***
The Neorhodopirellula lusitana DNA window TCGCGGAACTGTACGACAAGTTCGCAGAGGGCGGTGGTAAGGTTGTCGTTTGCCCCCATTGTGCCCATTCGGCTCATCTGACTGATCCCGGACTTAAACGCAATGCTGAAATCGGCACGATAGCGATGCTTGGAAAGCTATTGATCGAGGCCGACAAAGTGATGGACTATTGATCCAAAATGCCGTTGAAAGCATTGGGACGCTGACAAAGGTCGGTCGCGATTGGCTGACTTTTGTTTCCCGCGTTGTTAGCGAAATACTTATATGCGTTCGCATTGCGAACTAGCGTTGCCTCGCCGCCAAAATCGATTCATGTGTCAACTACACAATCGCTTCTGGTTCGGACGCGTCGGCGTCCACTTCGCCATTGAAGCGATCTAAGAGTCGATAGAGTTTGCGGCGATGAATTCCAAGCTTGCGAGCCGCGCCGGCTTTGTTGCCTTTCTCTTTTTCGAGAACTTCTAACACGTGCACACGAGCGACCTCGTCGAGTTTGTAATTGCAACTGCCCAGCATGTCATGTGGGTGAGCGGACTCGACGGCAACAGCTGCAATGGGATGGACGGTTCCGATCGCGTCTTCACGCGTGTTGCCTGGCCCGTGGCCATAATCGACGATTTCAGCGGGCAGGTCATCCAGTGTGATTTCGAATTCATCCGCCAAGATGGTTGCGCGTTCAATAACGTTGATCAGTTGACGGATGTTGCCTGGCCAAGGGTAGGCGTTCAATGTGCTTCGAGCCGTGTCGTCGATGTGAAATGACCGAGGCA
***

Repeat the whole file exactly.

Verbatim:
The Neorhodopirellula lusitana DNA window TCGCGGAACTGTACGACAAGTTCGCAGAGGGCGGTGGTAAGGTTGTCGTTTGCCCCCATTGTGCCCATTCGGCTCATCTGACTGATCCCGGACTTAAACGCAATGCTGAAATCGGCACGATAGCGATGCTTGGAAAGCTATTGATCGAGGCCGACAAAGTGATGGACTATTGATCCAAAATGCCGTTGAAAGCATTGGGACGCTGACAAAGGTCGGTCGCGATTGGCTGACTTTTGTTTCCCGCGTTGTTAGCGAAATACTTATATGCGTTCGCATTGCGAACTAGCGTTGCCTCGCCGCCAAAATCGATTCATGTGTCAACTACACAATCGCTTCTGGTTCGGACGCGTCGGCGTCCACTTCGCCATTGAAGCGATCTAAGAGTCGATAGAGTTTGCGGCGATGAATTCCAAGCTTGCGAGCCGCGCCGGCTTTGTTGCCTTTCTCTTTTTCGAGAACTTCTAACACGTGCACACGAGCGACCTCGTCGAGTTTGTAATTGCAACTGCCCAGCATGTCATGTGGGTGAGCGGACTCGACGGCAACAGCTGCAATGGGATGGACGGTTCCGATCGCGTCTTCACGCGTGTTGCCTGGCCCGTGGCCATAATCGACGATTTCAGCGGGCAGGTCATCCAGTGTGATTTCGAATTCATCCGCCAAGATGGTTGCGCGTTCAATAACGTTGATCAGTTGACGGATGTTGCCTGGCCAAGGGTAGGCGTTCAATGTGCTTCGAGCCGTGTCGTCGATGTGAAATGACCGAGGCA